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Korea, China, Japan Compete Fiercely for Dominance in Methanol-powered Ships

A computer-generated render of the A.P. Moller - Maersk’s green methanol-powered container ship

Posted on August 9, 2023

Methanol-fueled ships have eclipsed liquefied natural gas (LNG) vessels, claiming the premier position for the highest number of environmentally friendly ship orders placed from January to July this year. South Korea’s shipbuilding sector, which has been cultivating its technological expertise in methanol-powered ships as its future growth engine for years, is at the forefront of driving the global market. Nevertheless, the shipbuilding industries of China and Japan are also making significant strides in their pursuit, intensifying the competition.

Based on data provided by the Korea LNG Bunkering Industry Association and DNV on Aug. 6, a total of 122 construction contracts for methanol-fueled ships were secured during the period from January to July this year. In comparison, there were 73 contracts for LNG-powered ships within the same time frame. This marks a significant shift from the previous year when LNG-powered ships held the majority at 222 compared to methanol-powered ships at 35.

Except for the months of March and April, the contract volume for methanol-powered ships has exceeded that of LNG-powered ships every month this year. As the momentum behind methanol-propelled vessels solidified, July alone witnessed an influx of 48 new contracts. As a result, within the global shipbuilding order backlog, the share of methanol-powered ships has surged to 10.7 percent, establishing a robust position alongside LNG-powered ships at 23.1 percent. Traditional-fueled vessels still dominate the order backlog at 63.5 percent.

At the forefront of the environmentally friendly shipbuilding market, the South Korean shipbuilding industry has taken the lead by securing contracts for methanol-powered vessels, with a specific emphasis on large-scale container ships. In February, HD Korea Shipbuilding & Offshore Engineering clinched an impressive total of 54 orders, including a fleet of seven 9,000 TEU vessels for HMM. Notably, this order includes 18 methanol-powered container ships, marking a significant milestone as Maersk placed the world’s inaugural order for such vessels. Meanwhile, Samsung Heavy Industries received an order last month for 16 vessels of 16,000 TEU capacity from Evergreen of Taiwan, and HJ Heavy Industries also secured an order for 2 vessels of 9,000 TEU capacity from HMM.

Last month, HD Korea Shipbuilding & Offshore Engineering achieved a significant milestone by delivering a pioneering 2,100 TEU container vessel, which served as a demonstrative project for Maersk’s ambitious methanol propulsion initiative. This marks the world’s first methanol-powered container ship.

The competitive pursuit from China and Japan is equally assertive. Chinese shipbuilders, including Dalian Shipbuilding Industry and Yangzijiang Shipbuilding, have clinched contracts for a total of 12 sizeable methanol-powered container vessels, each with a capacity of 9,000 TEU or more, ordered between April and June this year. This achievement can be attributed to their sole acquisition of orders placed by prominent shipping entities like France’s CMA-CGM and Denmark’s Maersk.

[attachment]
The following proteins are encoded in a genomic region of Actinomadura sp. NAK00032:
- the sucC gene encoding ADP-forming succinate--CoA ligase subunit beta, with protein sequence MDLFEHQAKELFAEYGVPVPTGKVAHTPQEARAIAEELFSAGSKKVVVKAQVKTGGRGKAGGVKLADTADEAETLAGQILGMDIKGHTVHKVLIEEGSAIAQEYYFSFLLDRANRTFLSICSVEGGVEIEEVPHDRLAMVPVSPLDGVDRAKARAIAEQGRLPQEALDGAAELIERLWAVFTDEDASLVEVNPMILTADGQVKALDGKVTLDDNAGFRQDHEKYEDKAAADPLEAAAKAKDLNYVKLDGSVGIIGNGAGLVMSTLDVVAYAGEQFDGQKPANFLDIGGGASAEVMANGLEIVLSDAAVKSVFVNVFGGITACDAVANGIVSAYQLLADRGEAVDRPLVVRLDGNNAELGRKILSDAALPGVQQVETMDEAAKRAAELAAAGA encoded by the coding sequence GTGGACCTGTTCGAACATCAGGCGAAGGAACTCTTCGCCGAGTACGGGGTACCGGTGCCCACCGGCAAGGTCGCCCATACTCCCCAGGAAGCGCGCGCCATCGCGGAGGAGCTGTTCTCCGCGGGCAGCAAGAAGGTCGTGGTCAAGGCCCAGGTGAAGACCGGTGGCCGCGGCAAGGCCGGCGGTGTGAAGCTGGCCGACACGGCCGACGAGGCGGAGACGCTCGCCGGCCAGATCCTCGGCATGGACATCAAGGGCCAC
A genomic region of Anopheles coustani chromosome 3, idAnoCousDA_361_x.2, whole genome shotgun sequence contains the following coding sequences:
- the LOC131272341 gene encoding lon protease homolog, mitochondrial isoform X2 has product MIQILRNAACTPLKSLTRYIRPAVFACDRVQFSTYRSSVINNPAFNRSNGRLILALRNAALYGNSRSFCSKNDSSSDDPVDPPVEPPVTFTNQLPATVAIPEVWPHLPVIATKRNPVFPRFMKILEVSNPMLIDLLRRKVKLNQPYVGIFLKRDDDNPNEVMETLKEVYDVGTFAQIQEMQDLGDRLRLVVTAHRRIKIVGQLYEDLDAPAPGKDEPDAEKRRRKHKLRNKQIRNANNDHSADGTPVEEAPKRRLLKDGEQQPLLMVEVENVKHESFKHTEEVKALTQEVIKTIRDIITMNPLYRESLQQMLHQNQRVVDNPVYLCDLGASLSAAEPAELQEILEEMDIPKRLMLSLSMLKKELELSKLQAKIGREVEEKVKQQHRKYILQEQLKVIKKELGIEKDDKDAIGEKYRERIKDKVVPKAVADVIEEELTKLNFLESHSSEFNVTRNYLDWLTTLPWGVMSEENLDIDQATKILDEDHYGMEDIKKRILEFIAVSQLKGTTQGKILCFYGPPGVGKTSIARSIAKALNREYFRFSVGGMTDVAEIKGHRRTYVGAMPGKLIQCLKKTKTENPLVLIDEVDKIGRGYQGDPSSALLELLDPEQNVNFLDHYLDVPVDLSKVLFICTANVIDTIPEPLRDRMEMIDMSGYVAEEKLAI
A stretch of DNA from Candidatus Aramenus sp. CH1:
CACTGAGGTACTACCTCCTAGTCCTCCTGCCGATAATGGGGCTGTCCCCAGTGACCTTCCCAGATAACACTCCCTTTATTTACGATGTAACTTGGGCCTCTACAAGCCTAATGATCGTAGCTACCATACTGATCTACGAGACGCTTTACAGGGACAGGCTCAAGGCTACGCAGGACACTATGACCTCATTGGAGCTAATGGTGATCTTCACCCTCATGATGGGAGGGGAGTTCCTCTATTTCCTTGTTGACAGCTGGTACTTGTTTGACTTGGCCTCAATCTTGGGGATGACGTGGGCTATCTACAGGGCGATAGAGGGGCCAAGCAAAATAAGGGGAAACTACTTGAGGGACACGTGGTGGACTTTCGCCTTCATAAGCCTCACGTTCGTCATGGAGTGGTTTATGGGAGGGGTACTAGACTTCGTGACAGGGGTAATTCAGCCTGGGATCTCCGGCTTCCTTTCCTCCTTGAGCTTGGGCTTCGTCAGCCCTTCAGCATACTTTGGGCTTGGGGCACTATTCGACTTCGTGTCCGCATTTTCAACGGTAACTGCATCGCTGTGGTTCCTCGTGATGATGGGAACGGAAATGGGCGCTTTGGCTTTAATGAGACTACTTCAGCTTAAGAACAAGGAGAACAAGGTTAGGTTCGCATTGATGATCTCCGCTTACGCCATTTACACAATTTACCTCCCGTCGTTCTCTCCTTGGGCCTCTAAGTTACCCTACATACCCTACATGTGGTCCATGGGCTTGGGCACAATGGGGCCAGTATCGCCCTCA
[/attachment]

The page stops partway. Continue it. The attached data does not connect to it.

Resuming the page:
Capitalizing on its domestic transportation needs and the infrastructure of coal-derived methanol, China is strategically luring prominent global shipping corporations. Maersk, for instance, has strategically collaborated with three Chinese methanol enterprises – Debo Energy, CIMC, and Green Technology Bank – to establish partnerships securing an annual supply of eco-friendly methanol for fuel, reaching a substantial volume of 800,000 tons.

Within the sector of pure car and truck carriers (PCTC), which China commands a substantial presence in, two 9,000 CEU-class ships are currently under construction at affiliated shipyards, commissioned by China Merchants Group. Last October, China’s state-owned maritime entity, COSCO, made a noteworthy order for 12 sizeable methanol-powered vessels, each boasting a capacity of 24,000 TEU. This strategic procurement was orchestrated in collaboration with domestic shipyards such as Dalian DACKS and Nantong NACKS. DACKS and NACKS are joint ventures between Japan’s Kawasaki Heavy Industries and COSCO. Meanwhile, Japan’s Nippon Shipyard also secured an order for eight large methanol-powered container ships from Taiwan’s Evergreen last month.

In tandem with the intense competition for shipbuilding contracts, a comparable battle is unfolding within the realm of ship engines. Korean engine manufacturers have etched their mark by securing a pioneering position, attaining the distinction of being the first in the world to assemble mass production technology for sizable methanol engines, an indispensable component for methanol-propelled vessels. Building upon their monumental legacy in the LNG sector, Korea finds itself strategically poised to supply the “heart” of the maritime methanol era as well. Conversely, China has been confronted with the Korean imperative to procure this pivotal “heart” by Korean engine manufacturers within the unfolding methanol era. Accordingly, China is working towards domestic methanol engine production through a synergy of cooperation among state-owned enterprises. China’s state-owned ship engine manufacturer, CSSC MES Diesel (CMD), has secured a significant contract encompassing the production of engines destined to power the 12 methanol-propelled ships from COSCO.


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